The cave Kamilari is an easily accessible and impressive cave of Psiloritis Mount. It is located just 200m from the 13th km of the old road connecting Heraklion with Rethymnon, near Tylisos, at an altitude of 267m. It has 200m long paths, while its entrance has a width of 10m and a height of 4m.
It is a very impressive cave because of the large size of the rooms. The first (about 35m in length) is used by local farmers, who have built and rough stonework inside it. The ceiling here is blackened by soot.The transition from the first room to the second largest room is done with an auxiliary 5m rope, because of the steep slope. The second room is about 5m long, 20m wide, 15m high and offers an impressive and voluminous cave decor.
Between the two rooms, there is formed a separate chamber a colony of bats is concentrated. The work of stone decoration is very rich and voluminous, with stalactites, stalagmites and coral-shaped columns, mainly concentrated in the last room. The air stream inside the cave indicates that there is another point connecting the cave with the cave extrerior.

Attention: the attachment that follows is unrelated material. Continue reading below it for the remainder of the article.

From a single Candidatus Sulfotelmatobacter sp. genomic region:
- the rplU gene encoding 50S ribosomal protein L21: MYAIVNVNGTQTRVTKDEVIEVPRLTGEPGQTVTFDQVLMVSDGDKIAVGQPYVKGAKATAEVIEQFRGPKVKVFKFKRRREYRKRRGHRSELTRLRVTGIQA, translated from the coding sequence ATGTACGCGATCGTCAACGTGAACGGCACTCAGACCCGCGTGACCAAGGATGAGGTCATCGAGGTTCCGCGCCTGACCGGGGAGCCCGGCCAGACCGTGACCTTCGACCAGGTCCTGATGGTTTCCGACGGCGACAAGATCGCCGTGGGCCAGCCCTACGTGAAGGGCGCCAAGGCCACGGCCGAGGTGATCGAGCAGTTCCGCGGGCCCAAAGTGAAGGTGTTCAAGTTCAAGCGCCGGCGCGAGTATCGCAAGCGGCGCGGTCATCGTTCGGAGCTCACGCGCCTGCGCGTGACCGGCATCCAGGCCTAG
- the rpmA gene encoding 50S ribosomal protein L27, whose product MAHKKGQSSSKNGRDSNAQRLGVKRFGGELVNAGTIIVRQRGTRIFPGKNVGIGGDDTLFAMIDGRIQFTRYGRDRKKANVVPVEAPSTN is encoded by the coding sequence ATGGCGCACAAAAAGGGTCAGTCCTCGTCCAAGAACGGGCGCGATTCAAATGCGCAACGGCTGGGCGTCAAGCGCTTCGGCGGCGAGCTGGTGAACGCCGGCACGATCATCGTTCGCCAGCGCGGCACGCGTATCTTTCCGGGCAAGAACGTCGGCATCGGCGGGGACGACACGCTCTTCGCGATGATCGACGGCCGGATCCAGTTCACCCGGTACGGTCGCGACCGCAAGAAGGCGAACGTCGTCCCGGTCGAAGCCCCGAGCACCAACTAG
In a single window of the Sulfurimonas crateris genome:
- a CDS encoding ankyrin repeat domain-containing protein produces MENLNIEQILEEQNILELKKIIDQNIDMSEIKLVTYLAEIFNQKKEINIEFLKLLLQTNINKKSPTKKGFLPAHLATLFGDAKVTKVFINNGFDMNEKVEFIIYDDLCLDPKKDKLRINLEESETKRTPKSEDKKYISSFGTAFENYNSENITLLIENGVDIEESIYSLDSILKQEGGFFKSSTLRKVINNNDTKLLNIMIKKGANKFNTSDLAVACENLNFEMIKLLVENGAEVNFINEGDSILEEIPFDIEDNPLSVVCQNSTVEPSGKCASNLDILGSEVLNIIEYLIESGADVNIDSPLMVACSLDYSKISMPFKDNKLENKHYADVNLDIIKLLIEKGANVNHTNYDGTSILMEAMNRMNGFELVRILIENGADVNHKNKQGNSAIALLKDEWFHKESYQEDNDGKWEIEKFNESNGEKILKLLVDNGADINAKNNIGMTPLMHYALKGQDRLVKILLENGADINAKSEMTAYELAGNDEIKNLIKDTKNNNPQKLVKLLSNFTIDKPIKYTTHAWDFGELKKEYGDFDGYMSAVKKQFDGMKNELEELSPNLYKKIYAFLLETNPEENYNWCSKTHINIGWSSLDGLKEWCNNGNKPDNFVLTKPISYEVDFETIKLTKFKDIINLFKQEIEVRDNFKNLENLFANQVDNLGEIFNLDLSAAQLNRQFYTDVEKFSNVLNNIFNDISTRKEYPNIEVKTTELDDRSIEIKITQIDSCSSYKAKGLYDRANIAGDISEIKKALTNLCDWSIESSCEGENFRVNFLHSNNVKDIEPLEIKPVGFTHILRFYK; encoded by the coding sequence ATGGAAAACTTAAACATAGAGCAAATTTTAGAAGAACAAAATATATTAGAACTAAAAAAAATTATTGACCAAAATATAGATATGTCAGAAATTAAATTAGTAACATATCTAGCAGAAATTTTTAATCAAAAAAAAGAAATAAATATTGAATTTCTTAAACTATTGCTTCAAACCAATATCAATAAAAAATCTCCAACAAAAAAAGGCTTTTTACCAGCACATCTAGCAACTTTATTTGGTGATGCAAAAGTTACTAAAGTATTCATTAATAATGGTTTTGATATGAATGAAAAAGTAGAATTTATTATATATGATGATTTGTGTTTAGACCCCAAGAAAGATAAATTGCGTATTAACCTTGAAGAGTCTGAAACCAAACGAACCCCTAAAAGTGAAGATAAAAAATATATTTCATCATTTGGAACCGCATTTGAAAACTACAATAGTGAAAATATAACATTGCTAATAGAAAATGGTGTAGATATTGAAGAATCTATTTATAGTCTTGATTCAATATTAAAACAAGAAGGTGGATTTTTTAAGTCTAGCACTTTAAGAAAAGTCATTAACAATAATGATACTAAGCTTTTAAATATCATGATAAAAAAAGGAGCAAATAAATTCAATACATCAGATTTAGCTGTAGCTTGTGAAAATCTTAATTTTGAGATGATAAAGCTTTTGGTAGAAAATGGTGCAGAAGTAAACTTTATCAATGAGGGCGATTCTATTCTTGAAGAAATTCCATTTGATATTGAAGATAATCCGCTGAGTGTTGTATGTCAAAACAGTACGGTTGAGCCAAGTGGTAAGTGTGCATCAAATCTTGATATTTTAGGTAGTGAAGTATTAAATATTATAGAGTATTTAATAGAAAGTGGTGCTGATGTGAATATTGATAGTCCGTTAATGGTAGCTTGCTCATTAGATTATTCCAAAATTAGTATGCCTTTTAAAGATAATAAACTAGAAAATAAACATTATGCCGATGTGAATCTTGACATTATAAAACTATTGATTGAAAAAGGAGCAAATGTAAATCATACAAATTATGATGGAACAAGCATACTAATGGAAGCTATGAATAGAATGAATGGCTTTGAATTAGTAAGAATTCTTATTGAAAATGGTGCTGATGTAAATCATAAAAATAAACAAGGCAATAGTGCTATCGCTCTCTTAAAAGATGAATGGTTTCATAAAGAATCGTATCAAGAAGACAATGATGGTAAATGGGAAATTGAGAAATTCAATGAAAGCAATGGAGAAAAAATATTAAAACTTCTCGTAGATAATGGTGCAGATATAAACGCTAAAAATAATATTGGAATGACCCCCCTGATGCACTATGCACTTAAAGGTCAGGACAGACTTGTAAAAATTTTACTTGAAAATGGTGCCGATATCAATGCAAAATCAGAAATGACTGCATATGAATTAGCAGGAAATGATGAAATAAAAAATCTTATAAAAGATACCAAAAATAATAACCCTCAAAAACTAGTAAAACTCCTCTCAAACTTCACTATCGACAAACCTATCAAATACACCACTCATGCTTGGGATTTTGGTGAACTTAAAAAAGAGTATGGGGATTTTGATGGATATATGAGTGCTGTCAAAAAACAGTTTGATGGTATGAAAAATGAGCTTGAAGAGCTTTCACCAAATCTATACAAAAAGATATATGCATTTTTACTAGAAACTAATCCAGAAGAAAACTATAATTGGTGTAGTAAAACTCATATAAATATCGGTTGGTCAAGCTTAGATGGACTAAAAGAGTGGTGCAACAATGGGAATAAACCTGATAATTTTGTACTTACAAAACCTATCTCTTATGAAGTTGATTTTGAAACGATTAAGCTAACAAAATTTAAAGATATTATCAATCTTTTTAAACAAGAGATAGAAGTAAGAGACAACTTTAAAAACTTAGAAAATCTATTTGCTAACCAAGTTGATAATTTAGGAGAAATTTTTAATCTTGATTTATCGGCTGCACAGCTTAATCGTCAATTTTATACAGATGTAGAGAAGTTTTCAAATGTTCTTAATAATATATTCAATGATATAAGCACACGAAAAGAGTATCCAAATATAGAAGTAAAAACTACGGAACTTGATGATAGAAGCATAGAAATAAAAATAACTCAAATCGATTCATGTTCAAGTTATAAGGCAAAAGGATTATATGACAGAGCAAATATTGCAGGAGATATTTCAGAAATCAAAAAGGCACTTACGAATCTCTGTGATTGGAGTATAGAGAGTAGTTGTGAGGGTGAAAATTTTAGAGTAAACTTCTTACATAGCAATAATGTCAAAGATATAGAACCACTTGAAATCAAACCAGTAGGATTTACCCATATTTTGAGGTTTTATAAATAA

According to a written testimony, the cave was probably used as a place of worship during the sub-minoan period (1100 BC) and the roman period (69-395 AD). Subminoan, protogeometric, geometric and possibly roman potsherds have been found. Perhaps Kamilari has been a place of worship to a kourotrofi deity, fact that later led to illegal excavations here. Kourotrofi (meaning Kouros-breeding) godess is the godess that raises Kouros in her hands. Kouros is probably Zeus. Throughout the centuries, shepherds have used Kamilari, especially the first room / chamber, as a place for keeping their animals safe.
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Kamilari is located close to Voulismeno Aloni (meaning “sunk threshing”), a sinkhole that has been formed by the collapse of a large circular cavern with a diameter of 95m and 15-38m height. Legend says that the threshing sank because people were working there on the day of the festival of Prophet Elias.